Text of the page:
Yes, just one. If every person planted one native Missouri plant, we’d be out of trouble in no time!
A huge problem facing us today is “invasive species.” They are species of plants and animals which outgrow other plants or animals around them, and take over the landscape. Invasive species are hard to get rid of once they’ve become rooted in an ecosystem, so one of the best ways to combat them is by manually planting native plants and hoping that they’ll balance out.
Planting native plants has a lot of other benefits, as well, though. First of all, they are pretty, which is a huge plus.
Second, plants store CO2, and the more of them there are, the more CO2 is stored somewhere other than the atmosphere. Have you ever noticed walking on a sidewalk, when you pass a large wooded area, the air is colder? It’s because comparatively, plants cool the earth more than concrete and buildings. This is why a lot of people advocate rooftop gardens because they cool whole cities just by existing, which is very cool.
I’ll suggest to you planting the Butterfly Milkweed. This is a plant which is so nicknamed because the Monarch Butterfly uses it to live.
Invasive species and pesticides have been killing Milkweeds, and this has been killing the Monarch Butterfly. Many people have pointed to the weed killer, Round Up, as the biggest culprit in the decline of Milkweed. The maker of Round Up is Monsanto, the same Monsanto which Monsanto Auditorium at Mizzou is named after.
It’s something to think about, you can get Milkweed’s at a local flower shop. Wilson’s Garden Center on Business Loop would be a great place to start!
Being a sustainable shopper is a hard task, especially as a college student. $100, or even $150, a month doesn’t go as far as you might think, and buying that $3 head of organic broccoli seems like such a waste when there is a $1.50 head right next to it, and they look exactly the same! Plus, sometimes an organic head of broccoli can have just as much of a negative impact on the earth as non-organic, depending on how far it’s traveled and where it’s being grown.
That’s why my fifth Baby Step to Sustainability is buying local eggs.
I eat at least 3 eggs a day, mostly because a hardboiled egg is the only healthy food I know of that leaves me with no dishes to wash. Eggs are filled with nutrients and protein, are low carb, incredibly versatile and insanely cheap. A dozen can cost less than $2 (or, less than 17 cents an egg), and last almost a week.
This is why I suggest that there is no reason that anyone able to spend at least $100 a month on groceries can not shell out an extra $2 (or, an extra 14 cents an egg) on a dozen eggs. Even the most expensive of dozen boxes won’t even amount to 50 cents per egg. Often, if you eat 3 eggs in a morning, you will spend less than $1 for breakfast! That is less than a coffee, and has way more nutrients.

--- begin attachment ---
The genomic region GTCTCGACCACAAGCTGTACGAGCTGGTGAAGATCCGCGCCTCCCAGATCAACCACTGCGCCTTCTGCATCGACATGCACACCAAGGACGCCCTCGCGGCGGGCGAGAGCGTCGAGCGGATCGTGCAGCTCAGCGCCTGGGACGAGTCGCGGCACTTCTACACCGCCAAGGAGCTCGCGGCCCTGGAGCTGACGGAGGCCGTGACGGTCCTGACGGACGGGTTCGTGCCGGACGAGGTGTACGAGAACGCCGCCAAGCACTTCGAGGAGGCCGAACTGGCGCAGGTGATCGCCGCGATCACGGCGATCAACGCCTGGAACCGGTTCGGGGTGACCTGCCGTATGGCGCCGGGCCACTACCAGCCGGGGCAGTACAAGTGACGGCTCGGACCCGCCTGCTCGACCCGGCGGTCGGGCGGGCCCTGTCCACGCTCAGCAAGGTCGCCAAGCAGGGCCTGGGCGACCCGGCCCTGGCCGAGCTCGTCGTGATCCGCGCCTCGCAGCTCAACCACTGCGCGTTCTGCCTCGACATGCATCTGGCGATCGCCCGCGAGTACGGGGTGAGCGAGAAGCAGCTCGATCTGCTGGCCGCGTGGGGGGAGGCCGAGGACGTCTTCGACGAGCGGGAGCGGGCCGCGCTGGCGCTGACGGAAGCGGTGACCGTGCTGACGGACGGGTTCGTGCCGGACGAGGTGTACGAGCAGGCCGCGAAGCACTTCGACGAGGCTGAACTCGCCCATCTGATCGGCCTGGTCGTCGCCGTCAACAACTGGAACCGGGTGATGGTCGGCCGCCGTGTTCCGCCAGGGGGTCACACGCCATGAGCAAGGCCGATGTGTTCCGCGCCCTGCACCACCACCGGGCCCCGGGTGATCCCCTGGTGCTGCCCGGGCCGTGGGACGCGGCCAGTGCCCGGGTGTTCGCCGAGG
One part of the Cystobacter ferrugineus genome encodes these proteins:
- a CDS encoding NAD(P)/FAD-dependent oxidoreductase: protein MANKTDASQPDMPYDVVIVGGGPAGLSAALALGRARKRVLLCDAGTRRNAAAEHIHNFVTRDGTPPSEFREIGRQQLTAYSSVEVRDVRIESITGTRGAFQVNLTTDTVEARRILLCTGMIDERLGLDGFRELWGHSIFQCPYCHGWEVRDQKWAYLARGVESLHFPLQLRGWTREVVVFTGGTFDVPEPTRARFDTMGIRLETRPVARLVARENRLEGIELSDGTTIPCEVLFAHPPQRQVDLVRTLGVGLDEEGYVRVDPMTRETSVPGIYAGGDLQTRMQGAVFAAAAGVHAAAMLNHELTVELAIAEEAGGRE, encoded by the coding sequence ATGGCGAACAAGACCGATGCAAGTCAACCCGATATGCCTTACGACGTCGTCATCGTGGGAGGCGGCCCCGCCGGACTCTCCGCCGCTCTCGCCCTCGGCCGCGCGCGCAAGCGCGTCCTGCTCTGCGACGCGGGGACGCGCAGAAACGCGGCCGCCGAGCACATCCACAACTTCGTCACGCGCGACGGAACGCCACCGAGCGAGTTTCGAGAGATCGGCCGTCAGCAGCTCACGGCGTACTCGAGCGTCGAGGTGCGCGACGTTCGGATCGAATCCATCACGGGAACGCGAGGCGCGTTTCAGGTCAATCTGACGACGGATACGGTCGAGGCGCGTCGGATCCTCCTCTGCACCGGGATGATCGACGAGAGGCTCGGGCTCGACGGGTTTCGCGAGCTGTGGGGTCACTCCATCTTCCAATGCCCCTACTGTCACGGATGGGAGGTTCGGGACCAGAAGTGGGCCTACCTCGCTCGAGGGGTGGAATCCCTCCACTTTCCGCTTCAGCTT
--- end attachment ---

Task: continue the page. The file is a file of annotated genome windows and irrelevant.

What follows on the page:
Now on to why it’s sustainable. I’m going to stick to a single point to keep it concise, though there are many reasons that local eggs are better for the environment.
As you may know, Sustain Mizzou -and many other organizations- generally defines sustainability as using resources today in a way that does not sacrifice the resources and comforts of our children and Earth in the future.
Reduction of the use of non-renewable resources such as fossil fuels is generally one of the most sustainable things we can do in this day, in our first world country. (If you’ve forgotten why, our own MacKenzie Reagan explained this in What the Frack is Fracking) last year. Thus buying food which requires minimal transportation is very sustainable- and often a lot cheaper! – than buying food from states and states away.
Luckily, here in the state of Missouri, we have a plethora of farmers who raise chickens. Even the Columbia Center For Urban Agriculture, which is only about a mile north of the University campus, has chickens which produce eggs! Also, at every store in Columbia, there are a variety of local eggs, most notably from the Stanton Brothers who are located in Centralia.
Yes, those young boys really are the Stanton Brothers. And they really do run a farm of ~12,000 free range chickens. That amazing fact in itself is a post for another day.
I’ve found, (unsurprisingly) that Lucky’s Market is the best place to buy local eggs, with Gerbes coming in for a close second. Most days, Lucky’s has a variety of eight or more different brands of local eggs. These local eggs also often are free range, antibiotic and hormone free and grain fed, all things which you are free to look up on your own, but that we will also be covering in the future under Sustainability 101.
But, if only for the reason that it reduces fossil fuel emissions, please pick local eggs the next time you shop! Even if you buy eggs four times a month, and only do it once, it will be an improvement.
There are many other factors which play into the sustainability of local eggs, but we’ll post about that in the future when we talk more about factory farming and nutrient pollution.
For now, I appreciate all three of you making it to the end of this post (hi mom) and have a great True/False weekend!